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iPad  header logo


For: iPad

Pinch me, I'm dreaming

Product: Crabitron | Developer: Two Lives Left | Publisher: Two Lives Left | Format: iPad | Genre: Arcade | Players: 1-2 | Networking: on one device | Version: US
Crabitron iPad, thumbnail 1
Truly great games all have a moment - a single, fleeting interlude - that simultaneously humbles you and convinces you of their worth.

Crabitron's moment came when the frenetic action and background music stopped and the RMS Titanic flew in from screen-left.

A crude parody of the pennywhistle theme from 'My Heart Will Go On' began, and I watched dumbstruck as the spectacle unfolded.

Then, without hesitating, I grabbed the ship in my monstrous claws and gobbled it up: Jack, Rose, steerage, and all.

The crab smiled, the music and action picked right back up again, and I was hooked.

Crustacean capers

Crabitron is a game that can only exist on a tablet, and it's aware of this from the very first prompt to start a new game.

As you take control of the giant, wrathful space crab you'll see each claw flanked by two dotted circles. Placing your thumb and an opposing digit on these circles allows you to open and close the claws.

You'll start pinching slowly at first, perhaps snatching up a single spaceship and slowly crushing it your grasp, but soon you'll be gleefully flinging your claws about the screen, deflecting missiles and snatching passing space limos in one fluid motion.

With the pinch-to-kill controls quickly mastered, you'll begin flying through the zones of Crabitron with equal glee.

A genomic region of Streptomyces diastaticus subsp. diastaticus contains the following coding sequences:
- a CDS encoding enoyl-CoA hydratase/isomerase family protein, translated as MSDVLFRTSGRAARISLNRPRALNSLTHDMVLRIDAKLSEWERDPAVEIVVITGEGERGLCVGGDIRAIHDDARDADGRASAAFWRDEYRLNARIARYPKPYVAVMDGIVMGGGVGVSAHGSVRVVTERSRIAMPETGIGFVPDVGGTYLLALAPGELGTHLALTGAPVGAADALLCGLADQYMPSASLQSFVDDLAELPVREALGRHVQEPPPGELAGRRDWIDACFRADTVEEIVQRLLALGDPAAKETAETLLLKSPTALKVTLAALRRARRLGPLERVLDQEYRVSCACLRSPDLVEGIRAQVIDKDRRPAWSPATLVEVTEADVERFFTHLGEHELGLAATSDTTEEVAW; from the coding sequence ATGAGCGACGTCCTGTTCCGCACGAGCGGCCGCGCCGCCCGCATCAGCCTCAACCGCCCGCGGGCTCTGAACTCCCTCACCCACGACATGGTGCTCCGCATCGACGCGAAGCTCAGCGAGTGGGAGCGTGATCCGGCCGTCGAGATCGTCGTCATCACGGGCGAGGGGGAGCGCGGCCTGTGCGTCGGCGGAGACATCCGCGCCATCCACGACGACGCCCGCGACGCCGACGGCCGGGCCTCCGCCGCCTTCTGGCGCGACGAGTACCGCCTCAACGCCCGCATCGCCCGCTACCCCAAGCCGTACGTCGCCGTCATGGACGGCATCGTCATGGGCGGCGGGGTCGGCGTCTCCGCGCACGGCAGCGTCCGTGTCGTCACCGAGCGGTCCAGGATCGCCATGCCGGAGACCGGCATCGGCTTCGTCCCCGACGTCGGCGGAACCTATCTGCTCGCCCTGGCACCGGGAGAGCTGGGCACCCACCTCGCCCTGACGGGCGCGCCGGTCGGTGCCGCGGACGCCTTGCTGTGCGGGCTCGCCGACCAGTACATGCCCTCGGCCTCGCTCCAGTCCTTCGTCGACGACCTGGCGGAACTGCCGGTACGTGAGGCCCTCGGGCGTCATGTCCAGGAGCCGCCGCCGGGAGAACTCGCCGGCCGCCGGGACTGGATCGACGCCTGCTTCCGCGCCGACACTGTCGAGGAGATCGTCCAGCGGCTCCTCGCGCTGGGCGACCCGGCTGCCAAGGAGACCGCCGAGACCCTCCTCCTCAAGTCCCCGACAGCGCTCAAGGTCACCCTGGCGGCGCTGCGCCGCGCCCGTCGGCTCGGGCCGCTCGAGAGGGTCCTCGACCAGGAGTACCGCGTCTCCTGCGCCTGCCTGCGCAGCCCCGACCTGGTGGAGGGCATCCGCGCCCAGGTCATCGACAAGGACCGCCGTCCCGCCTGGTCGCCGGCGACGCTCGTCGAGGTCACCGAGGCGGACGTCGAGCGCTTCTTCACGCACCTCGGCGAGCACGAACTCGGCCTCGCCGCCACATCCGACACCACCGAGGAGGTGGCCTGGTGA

Stop being shellfish

In between arcade-style levels you'll occasionally face boss fights and urgent challenge sections that underscore the absolute zaniness of Crabitron.

IAPs explained
While you'll need to collect coins to upgrade your crab claws, you can't buy these coins in-game.

Instead, you can elect to purchase a Coin Doubler ($2.99 / £1.99) or Coin Tripler ($4.99 / £2.99) power-up that doubles or triples the amount of coins you'd otherwise receive.
During one of these frenetic deflection stages, my wife - alarmed by my flailing and profanity - asked what I was doing. When I pointed to the game screen with some frustration, she asked if she could take control of a claw.

I didn't see anything about multiplayer in Crabitron's rules, but I figured it would work.

With her in control of the left claw, I manned the right and realised that Crabitron not only works well as a local multiplayer game - it positively shines as one.

Unfortunately, the fun with multiplayer ends with the upgrades as each upgrade you purchase will only apply to one claw (permanently).

As such, you and your local multiplayer partner will need to have a strong friendship to survive the inevitable arguments over whose claw should get what upgrade first.


If Crabitron didn't offer the unique, tablet-specific style of gameplay and controls that it does, it would easily be dismissed as another silly arcade game, but it's an enjoyable and fast-paced game whether you play it by yourself or via the ad hoc local multiplayer.

It has a few flaws that you're likely to encounter - mostly due to the iPad confusing four-finger input with its multitouch gestures - but such gripes shouldn't take away from your enjoyment of this terrific game.
Reviewer photo
Matthew Diener | 1 May 2013
The most fun you'll ever have with an intergalactic crustacean, Crabitron's a ton of fun that can be shared with a nearby friend
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